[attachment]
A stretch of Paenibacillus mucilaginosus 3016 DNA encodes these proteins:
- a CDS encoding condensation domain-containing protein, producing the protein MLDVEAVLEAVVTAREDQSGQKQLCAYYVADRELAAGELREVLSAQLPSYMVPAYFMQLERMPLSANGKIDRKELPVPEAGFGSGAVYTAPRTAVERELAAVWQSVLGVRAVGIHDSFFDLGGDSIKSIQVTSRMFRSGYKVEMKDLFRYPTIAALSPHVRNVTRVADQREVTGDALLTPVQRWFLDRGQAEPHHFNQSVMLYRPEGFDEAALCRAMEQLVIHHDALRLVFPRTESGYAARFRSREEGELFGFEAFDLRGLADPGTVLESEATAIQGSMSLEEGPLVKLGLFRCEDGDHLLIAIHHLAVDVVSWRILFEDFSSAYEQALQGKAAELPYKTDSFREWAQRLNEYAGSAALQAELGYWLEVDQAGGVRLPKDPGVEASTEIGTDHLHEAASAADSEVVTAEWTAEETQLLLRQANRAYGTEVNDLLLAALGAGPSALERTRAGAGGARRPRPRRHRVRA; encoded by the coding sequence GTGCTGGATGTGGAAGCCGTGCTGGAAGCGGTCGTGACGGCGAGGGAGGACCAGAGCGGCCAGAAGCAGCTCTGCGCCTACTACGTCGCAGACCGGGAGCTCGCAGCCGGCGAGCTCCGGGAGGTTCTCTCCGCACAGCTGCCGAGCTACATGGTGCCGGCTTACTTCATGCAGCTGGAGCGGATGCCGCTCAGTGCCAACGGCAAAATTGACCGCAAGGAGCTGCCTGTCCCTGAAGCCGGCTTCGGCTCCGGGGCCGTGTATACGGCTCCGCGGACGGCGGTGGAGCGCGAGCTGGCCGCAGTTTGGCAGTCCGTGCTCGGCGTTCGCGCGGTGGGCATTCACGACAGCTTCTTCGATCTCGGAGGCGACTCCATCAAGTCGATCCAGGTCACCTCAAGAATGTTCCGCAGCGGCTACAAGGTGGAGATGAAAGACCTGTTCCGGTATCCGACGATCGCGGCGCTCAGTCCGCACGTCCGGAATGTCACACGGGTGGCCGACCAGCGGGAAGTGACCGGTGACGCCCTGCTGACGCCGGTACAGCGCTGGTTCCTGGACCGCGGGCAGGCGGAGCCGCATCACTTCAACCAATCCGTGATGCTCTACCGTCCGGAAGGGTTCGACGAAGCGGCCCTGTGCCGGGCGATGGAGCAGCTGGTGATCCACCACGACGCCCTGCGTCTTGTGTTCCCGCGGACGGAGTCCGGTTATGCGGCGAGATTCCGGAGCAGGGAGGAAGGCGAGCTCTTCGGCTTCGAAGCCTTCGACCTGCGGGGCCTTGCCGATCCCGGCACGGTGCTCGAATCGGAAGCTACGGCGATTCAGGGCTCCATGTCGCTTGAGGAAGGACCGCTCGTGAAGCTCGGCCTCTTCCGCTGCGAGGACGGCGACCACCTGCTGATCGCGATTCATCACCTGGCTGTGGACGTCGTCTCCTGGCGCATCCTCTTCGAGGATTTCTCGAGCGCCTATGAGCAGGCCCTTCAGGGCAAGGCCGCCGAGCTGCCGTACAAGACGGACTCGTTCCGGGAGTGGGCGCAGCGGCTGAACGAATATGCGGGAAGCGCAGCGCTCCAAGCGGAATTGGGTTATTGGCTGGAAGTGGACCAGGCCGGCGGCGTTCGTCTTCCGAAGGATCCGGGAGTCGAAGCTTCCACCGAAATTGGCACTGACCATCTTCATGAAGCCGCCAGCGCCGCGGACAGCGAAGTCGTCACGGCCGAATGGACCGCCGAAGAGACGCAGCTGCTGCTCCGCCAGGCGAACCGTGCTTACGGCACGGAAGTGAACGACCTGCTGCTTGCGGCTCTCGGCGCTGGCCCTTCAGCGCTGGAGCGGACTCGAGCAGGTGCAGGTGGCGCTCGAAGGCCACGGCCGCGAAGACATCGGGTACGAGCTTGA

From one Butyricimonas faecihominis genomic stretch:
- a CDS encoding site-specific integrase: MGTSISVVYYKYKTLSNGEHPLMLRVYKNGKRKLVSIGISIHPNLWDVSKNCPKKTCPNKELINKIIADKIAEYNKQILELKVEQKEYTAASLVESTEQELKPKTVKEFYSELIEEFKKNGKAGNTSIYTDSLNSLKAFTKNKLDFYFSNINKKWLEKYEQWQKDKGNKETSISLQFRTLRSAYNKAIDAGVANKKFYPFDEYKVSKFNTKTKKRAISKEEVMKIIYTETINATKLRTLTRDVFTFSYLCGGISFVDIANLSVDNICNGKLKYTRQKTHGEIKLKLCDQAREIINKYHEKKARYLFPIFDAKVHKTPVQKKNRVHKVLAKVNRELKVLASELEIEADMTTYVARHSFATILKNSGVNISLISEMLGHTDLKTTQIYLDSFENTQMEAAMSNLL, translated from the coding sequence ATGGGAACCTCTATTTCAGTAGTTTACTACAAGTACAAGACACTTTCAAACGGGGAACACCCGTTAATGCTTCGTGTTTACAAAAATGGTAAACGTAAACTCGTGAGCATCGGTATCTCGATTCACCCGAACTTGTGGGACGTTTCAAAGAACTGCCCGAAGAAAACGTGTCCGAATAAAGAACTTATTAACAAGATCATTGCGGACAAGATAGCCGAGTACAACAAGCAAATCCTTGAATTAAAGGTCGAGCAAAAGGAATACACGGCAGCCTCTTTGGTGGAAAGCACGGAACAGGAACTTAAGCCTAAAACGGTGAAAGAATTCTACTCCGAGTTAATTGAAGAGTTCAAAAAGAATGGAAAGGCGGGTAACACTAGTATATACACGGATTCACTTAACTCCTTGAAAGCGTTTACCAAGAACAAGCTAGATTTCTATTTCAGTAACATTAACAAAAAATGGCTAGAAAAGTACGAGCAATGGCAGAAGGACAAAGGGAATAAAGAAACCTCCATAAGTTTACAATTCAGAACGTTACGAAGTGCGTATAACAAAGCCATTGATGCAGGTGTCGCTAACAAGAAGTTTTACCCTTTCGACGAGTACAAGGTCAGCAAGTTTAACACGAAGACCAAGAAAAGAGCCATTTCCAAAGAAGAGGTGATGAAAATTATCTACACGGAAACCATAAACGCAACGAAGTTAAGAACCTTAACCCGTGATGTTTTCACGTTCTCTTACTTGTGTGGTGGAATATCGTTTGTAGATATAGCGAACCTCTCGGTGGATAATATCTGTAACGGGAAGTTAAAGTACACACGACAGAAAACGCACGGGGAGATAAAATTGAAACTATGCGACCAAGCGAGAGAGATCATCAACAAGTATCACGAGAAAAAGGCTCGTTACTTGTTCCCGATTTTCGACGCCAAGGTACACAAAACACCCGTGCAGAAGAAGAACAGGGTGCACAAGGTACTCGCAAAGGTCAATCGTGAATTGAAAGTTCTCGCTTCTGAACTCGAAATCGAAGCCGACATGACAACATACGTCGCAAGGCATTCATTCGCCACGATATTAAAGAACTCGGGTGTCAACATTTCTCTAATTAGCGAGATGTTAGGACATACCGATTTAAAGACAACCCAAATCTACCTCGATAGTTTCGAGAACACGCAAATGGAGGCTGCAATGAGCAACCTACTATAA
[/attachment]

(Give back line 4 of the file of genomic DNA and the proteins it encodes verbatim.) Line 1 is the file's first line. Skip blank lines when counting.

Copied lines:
- a CDS encoding site-specific integrase: MGTSISVVYYKYKTLSNGEHPLMLRVYKNGKRKLVSIGISIHPNLWDVSKNCPKKTCPNKELINKIIADKIAEYNKQILELKVEQKEYTAASLVESTEQELKPKTVKEFYSELIEEFKKNGKAGNTSIYTDSLNSLKAFTKNKLDFYFSNINKKWLEKYEQWQKDKGNKETSISLQFRTLRSAYNKAIDAGVANKKFYPFDEYKVSKFNTKTKKRAISKEEVMKIIYTETINATKLRTLTRDVFTFSYLCGGISFVDIANLSVDNICNGKLKYTRQKTHGEIKLKLCDQAREIINKYHEKKARYLFPIFDAKVHKTPVQKKNRVHKVLAKVNRELKVLASELEIEADMTTYVARHSFATILKNSGVNISLISEMLGHTDLKTTQIYLDSFENTQMEAAMSNLL, translated from the coding sequence ATGGGAACCTCTATTTCAGTAGTTTACTACAAGTACAAGACACTTTCAAACGGGGAACACCCGTTAATGCTTCGTGTTTACAAAAATGGTAAACGTAAACTCGTGAGCATCGGTATCTCGATTCACCCGAACTTGTGGGACGTTTCAAAGAACTGCCCGAAGAAAACGTGTCCGAATAAAGAACTTATTAACAAGATCATTGCGGACAAGATAGCCGAGTACAACAAGCAAATCCTTGAATTAAAGGTCGAGCAAAAGGAATACACGGCAGCCTCTTTGGTGGAAAGCACGGAACAGGAACTTAAGCCTAAAACGGTGAAAGAATTCTACTCCGAGTTAATTGAAGAGTTCAAAAAGAATGGAAAGGCGGGTAACACTAGTATATACACGGATTCACTTAACTCCTTGAAAGCGTTTACCAAGAACAAGCTAGATTTCTATTTCAGTAACATTAACAAAAAATGGCTAGAAAAGTACGAGCAATGGCAGAAGGACAAAGGGAATAAAGAAACCTCCATAAGTTTACAATTCAGAACGTTACGAAGTGCGTATAACAAAGCCATTGATGCAGGTGTCGCTAACAAGAAGTTTTACCCTTTCGACGAGTACAAGGTCAGCAAGTTTAACACGAAGACCAAGAAAAGAGCCATTTCCAAAGAAGAGGTGATGAAAATTATCTACACGGAAACCATAAACGCAACGAAGTTAAGAACCTTAACCCGTGATGTTTTCACGTTCTCTTACTTGTGTGGTGGAATATCGTTTGTAGATATAGCGAACCTCTCGGTGGATAATATCTGTAACGGGAAGTTAAAGTACACACGACAGAAAACGCACGGGGAGATAAAATTGAAACTATGCGACCAAGCGAGAGAGATCATCAACAAGTATCACGAGAAAAAGGCTCGTTACTTGTTCCCGATTTTCGACGCCAAGGTACACAAAACACCCGTGCAGAAGAAGAACAGGGTGCACAAGGTACTCGCAAAGGTCAATCGTGAATTGAAAGTTCTCGCTTCTGAACTCGAAATCGAAGCCGACATGACAACATACGTCGCAAGGCATTCATTCGCCACGATATTAAAGAACTCGGGTGTCAACATTTCTCTAATTAGCGAGATGTTAGGACATACCGATTTAAAGACAACCCAAATCTACCTCGATAGTTTCGAGAACACGCAAATGGAGGCTGCAATGAGCAACCTACTATAA